Has my COVID bubble gotten out of control? How can I tell?

Families/Kids Infection and Spread School Socializing Staying Safe Testing and Contact Tracing

A: Your “bubble” might be far bigger than you think.

To figure out exactly how big and who you might be sharing germs with, think like a contact tracer and sketch out your contact network. 🖧 If you need to pull out a piece of paper to figure this out, that’s a whole lot of people–and you might want to consider abandoning the word “bubble” altogether for a more accurate description of your germosphere.

Try this exercise:

🟢 List the people you had close contact in the last 10 days–your first-degree contacts. That includes the people you live with and anyone else you spent a lot of indoor time with. Include nannies, co-workers, clients, therapists, and anyone else you spend face-to-face time with.

There is not a hard and fast cutoff for what “a lot” means here, but we can lean on the CDC definition of exposure: count everyone with whom you spent more than 15 minutes in the same room. (If you were both wearing a mask the entire time, you might consider increasing the threshold here–though CDC’s contact tracing guidance ignores whether masks were worn or not when defining exposure.**)

🟡 Now for each of these people, list everyone *they* were exposed to. For example, include the other 5 kids in your child’s learning pod plus whatever adult(s) were helping with their learning; or everyone in their classroom. If you see clients in-person, that’s all your clients’ household members. These are your second-degree contacts. You might end up listing some ???’s if you don’t know precisely who all those people are.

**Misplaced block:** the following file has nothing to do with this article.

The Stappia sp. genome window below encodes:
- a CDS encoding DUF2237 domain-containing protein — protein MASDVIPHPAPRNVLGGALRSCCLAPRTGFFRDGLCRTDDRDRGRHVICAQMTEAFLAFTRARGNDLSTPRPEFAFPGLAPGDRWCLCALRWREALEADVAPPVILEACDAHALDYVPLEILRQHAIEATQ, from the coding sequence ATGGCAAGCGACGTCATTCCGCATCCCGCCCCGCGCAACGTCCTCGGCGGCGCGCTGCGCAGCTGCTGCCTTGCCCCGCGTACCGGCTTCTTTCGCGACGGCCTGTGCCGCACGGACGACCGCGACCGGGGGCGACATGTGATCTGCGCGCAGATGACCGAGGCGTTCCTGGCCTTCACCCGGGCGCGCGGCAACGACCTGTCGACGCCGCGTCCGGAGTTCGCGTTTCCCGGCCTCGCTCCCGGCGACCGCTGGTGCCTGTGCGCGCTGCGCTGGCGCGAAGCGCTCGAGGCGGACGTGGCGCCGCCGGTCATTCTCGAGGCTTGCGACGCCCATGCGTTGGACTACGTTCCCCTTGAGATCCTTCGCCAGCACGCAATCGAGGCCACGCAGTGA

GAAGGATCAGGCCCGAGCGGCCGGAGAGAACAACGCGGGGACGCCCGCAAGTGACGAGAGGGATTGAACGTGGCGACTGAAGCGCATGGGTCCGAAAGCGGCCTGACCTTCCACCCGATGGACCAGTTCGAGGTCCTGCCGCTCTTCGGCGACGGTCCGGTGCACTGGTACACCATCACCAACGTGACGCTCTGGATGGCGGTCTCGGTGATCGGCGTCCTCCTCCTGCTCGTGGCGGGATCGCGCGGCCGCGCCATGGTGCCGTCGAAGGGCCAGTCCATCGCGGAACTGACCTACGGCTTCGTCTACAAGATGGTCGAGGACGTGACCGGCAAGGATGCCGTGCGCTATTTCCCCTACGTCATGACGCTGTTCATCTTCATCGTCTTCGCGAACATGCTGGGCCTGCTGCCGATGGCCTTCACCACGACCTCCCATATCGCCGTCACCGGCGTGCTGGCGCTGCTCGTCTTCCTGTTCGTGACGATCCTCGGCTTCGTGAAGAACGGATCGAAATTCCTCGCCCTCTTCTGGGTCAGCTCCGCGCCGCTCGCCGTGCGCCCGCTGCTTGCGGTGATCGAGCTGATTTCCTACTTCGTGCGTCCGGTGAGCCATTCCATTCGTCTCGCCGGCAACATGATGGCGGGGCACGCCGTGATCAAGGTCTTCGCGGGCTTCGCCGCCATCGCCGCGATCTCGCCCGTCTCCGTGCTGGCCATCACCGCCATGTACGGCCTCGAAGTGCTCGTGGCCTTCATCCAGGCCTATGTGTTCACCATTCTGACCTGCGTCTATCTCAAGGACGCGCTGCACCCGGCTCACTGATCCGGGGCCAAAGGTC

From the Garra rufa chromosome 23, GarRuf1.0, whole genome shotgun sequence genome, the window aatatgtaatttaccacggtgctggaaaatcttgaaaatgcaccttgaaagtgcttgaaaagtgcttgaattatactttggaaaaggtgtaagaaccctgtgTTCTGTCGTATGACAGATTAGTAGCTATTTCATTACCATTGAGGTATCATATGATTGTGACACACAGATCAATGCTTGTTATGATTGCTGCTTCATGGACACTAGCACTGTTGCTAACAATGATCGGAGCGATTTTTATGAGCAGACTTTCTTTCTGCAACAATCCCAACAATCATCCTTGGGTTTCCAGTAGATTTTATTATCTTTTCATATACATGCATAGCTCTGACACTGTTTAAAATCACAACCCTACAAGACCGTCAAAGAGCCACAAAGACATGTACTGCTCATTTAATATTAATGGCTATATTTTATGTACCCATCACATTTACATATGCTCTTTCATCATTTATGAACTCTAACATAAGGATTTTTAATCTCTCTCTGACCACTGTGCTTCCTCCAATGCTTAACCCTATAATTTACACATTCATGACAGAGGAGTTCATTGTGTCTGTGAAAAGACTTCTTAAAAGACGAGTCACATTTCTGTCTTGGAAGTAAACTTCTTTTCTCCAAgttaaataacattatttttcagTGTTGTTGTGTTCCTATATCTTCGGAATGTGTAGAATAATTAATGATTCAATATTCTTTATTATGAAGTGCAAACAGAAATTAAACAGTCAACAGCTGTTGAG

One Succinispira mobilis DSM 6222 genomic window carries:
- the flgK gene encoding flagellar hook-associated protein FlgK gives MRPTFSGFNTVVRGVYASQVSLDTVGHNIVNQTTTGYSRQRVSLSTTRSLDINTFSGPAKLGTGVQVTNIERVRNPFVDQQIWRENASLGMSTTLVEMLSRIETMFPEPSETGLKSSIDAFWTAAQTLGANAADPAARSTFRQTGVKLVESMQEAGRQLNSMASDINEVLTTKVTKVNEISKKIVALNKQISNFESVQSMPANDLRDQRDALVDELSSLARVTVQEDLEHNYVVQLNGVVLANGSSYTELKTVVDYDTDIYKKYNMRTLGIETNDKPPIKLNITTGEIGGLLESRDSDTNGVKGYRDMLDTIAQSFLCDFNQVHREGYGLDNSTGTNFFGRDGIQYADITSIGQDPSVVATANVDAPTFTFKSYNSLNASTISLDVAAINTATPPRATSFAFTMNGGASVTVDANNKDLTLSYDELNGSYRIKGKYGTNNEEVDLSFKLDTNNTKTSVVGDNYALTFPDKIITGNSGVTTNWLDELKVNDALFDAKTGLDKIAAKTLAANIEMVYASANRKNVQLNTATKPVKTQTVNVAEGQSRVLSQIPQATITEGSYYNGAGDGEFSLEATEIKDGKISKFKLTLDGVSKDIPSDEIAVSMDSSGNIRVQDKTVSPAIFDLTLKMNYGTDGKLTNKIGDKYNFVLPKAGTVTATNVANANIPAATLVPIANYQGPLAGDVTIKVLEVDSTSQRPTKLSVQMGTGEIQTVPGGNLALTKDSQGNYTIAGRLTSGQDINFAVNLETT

🔴 Now for each of your second-degree contacts, list everyone *they* have exposure to. That’s everyone in your child’s classmate’s dance class, your piano teacher’s roommate’s girlfriend, your nanny’s roommate’s drinking buddies, and all your spouse’s clients’ families. Wow! This list can grow very large very quickly.

It’s easy to think that our “bubble” stops at first- or second-degree contacts. We have a tendency to think that the people we know and love couldn’t or wouldn’t give us COVID, or wouldn’t put us at risk. After all, we love them and trust them. This error is called the halo effect: when we have a positive opinion of someone in one area, we tend to have a positive opinion of them in another, unrelated area, even if that is unwarranted.

In this case, we like & trust our friends to be good friends, but that DOES NOT mean they are exempt from COVID-19 transmission facts! We can give the people we love COVID even though we like and trust them. It happens without us even knowing! The insidious thing about COVID–and part of what has made it so hard to control–is that most transmission happens *before* we know we are sick.

So, we have to include first, second, and third-degree contacts when we think about our exposures. If you have tried to map out your network using this exercise and you’ve had to get out a piece of paper, or fill in a bunch of question marks, your network is large and you can’t properly call it a “bubble.” Perhaps using the word germosphere will give you a more realistic picture of your exposures.

Here’s a great example of this principle in infographic form.

** ps. Don’t get us wrong! Masks do reduce the risk of transmission, but they have their limits. For the purposes of contact tracing, CDC defines “exposure” as anyone who had close contact with an infected party, defined as spending a total of 15 minutes within 6 feet of physical distance, with or without masks/other PPE.

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